The RIAA claimed it identified over 21,000 copyrighted sound recordings owned by the plaintiffs available through the streaming service. Labels are suing for both direct and secondary copyright infringement and asking for actual damages or statutory damages as well as an injunction.

 

Spinrilla did not respond to a request for comment. The website does feature a section about the Digital Millennium Copyright Act plus a template for takedown requests.

 

The platform’s website also reads, “Spinrilla takes copyright infringement very seriously … In order to provide the best mixtapes and ensure top quality we do not allow infringed upon works to be posted on our website.”

 

CBS Radio and Entercom Merging into Major Radio Station Network

 

Major U.S. radio brands CBS radio and Entercom merged into the second-largest radio station owner in the country, worth over $2 billion.

 

According to Music Business Worldwide, the new company will go by the name of Entercom and will offer 244 radio stations in 23 of the top 25 markets. Based in Philadelphia with a major presence in New York City, the company will also offer digital platforms and an events platform.

 

The deal is still going through the process of regulatory approvals and will likely close in the second half of 2017.

 

Leslie Moonves, Chairman and CEO of CBS Corporation said in a statement, “This agreement is great for shareholders and achieves our previously stated objectives by separating our radio business in the best possible way … Entercom is a superbly run company, and together with CBS Radio’s powerful brands and remarkable people, we are creating an organization that will be even better positioned to succeed in this rapidly evolving media landscape.”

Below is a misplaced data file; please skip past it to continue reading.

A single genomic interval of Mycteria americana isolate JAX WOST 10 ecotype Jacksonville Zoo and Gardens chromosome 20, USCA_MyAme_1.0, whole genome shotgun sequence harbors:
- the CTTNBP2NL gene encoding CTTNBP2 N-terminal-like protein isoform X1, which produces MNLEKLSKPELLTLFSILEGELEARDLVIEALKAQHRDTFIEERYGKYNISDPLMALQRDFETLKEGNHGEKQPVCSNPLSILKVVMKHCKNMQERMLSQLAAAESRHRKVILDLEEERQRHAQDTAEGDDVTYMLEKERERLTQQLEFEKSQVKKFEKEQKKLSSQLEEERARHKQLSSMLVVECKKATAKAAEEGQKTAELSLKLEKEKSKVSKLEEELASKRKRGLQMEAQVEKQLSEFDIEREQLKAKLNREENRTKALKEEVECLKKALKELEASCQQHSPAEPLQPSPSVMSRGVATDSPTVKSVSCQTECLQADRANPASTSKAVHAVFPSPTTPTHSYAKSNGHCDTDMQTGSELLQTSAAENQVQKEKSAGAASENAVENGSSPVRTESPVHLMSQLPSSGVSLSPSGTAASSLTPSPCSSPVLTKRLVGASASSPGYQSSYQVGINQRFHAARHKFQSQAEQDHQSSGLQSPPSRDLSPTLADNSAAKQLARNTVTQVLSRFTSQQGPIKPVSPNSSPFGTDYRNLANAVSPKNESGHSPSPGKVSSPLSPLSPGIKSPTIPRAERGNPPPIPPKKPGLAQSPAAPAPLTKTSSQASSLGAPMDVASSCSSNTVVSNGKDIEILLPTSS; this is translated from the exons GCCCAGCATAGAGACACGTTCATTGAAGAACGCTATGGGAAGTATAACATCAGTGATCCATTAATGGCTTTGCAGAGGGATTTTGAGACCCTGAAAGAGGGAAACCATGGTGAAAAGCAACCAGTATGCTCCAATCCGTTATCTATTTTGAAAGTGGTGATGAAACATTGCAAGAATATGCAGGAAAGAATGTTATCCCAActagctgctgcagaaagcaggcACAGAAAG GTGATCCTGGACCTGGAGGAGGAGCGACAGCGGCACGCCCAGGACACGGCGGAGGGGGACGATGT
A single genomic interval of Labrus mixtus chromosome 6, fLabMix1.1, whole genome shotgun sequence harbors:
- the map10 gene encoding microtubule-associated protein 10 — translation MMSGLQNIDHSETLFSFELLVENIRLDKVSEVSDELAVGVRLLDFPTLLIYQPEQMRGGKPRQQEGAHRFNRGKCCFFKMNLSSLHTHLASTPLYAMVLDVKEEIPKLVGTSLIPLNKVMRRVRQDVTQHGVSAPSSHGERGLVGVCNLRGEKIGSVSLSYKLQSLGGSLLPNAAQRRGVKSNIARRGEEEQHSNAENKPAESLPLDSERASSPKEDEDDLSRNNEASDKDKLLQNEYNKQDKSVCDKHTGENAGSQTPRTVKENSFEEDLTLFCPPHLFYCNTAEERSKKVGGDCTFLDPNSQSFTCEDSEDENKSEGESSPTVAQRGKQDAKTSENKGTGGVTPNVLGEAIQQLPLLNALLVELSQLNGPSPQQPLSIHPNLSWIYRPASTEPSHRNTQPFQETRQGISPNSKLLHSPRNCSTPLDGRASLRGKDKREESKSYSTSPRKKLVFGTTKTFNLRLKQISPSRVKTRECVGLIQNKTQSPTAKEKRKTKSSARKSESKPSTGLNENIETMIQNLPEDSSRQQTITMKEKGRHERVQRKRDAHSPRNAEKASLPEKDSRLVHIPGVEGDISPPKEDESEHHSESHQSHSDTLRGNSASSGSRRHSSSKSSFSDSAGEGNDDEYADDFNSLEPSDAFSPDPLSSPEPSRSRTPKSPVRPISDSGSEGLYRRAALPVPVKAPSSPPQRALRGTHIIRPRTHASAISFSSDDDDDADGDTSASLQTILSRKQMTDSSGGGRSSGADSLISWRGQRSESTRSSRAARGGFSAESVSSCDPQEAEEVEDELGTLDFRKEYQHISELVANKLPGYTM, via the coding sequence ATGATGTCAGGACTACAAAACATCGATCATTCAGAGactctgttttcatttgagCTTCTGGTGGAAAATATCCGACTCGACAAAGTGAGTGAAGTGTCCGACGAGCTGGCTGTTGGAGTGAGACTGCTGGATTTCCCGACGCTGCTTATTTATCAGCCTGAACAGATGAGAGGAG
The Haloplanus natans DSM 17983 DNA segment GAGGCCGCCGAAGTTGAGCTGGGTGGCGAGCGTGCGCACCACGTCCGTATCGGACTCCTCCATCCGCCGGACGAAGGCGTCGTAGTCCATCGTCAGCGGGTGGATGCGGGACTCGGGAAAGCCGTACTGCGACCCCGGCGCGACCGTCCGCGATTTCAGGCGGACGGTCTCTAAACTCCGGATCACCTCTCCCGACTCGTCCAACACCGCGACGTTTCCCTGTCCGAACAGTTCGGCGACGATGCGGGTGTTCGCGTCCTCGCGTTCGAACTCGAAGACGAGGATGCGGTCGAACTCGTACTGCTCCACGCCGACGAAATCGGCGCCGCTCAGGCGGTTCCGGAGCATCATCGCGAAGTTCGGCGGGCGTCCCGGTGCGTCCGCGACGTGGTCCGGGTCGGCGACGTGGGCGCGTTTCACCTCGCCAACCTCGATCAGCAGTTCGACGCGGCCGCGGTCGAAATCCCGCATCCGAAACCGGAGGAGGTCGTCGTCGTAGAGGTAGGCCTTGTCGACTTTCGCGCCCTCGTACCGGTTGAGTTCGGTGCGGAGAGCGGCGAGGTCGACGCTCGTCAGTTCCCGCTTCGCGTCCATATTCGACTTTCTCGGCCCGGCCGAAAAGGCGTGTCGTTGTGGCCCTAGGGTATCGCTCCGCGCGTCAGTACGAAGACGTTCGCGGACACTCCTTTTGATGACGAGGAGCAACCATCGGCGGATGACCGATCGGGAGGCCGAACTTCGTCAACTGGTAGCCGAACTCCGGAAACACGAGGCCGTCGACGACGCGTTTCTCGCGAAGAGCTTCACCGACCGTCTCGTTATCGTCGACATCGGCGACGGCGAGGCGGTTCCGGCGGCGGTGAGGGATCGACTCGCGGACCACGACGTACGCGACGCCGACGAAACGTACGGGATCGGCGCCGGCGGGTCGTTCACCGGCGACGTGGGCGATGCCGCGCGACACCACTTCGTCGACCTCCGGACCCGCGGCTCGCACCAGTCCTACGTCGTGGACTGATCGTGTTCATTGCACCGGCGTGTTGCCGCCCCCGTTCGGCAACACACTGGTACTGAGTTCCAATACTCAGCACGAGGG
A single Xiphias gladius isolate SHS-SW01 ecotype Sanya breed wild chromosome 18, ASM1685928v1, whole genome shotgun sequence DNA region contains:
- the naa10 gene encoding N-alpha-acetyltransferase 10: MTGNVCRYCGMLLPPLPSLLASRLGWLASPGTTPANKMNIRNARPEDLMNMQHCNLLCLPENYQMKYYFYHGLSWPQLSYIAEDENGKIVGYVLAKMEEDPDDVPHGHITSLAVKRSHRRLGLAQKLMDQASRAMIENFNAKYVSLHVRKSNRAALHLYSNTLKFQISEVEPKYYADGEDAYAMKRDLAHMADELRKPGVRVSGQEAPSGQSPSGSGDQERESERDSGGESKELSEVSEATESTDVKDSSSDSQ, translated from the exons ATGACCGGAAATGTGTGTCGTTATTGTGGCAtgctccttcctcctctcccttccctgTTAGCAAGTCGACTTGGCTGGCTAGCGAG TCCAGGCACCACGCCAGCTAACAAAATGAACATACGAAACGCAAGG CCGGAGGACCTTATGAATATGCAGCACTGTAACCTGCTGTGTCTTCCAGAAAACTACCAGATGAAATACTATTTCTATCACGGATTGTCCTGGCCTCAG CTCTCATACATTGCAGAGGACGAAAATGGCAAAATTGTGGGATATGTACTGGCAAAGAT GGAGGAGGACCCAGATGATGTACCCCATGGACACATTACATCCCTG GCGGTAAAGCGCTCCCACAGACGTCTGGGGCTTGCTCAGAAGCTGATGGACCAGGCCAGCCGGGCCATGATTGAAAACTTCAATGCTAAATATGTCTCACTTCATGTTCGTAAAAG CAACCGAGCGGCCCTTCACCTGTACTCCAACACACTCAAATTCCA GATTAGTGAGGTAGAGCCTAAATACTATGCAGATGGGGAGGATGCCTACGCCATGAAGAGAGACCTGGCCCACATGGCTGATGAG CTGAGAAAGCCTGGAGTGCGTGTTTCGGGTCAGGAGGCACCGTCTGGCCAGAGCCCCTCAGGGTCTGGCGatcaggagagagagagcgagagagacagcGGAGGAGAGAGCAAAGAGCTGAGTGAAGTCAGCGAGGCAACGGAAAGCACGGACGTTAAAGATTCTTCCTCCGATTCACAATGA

President and CEO of Entercom David J. Field will be in charge of the new conglomerate. He said, “These two great companies, with their impressive histories, complementary assets, and premier content and brands, are a perfect strategic and cultural fit, enabling us to deliver local connection on a national scale and drive accelerated growth … We look forward to welcoming our talented new colleagues at CBS Radio, and we have the utmost respect for their significant contributions to the industry.”

 

He added, “This transformational transaction creates scale-driven efficiencies and opportunities to compete more effectively with other media to better serve our listeners and our advertisers.”

 

Andre Fernandez will continue as President and CEO of CBS Radio until the merger is finalized. He said, “Today marks the beginning of a new chapter for us as we join with an organization with an equally deep tradition in radio broadcasting.”

 

Entercom will offer sports and news offerings, but also significantly boosted music and entertainment formats with leading influencers of custom music and entertainment experiences that focus specifically on driving music discovery.

 

The company also said it plans to host over 4,500 live original events per year, including music festivals, large shows and intimate performances with major artists.

 

CBS had talks last year with Viacom about a merger, but negotiations were shut down in December by Viacom’s board of directors.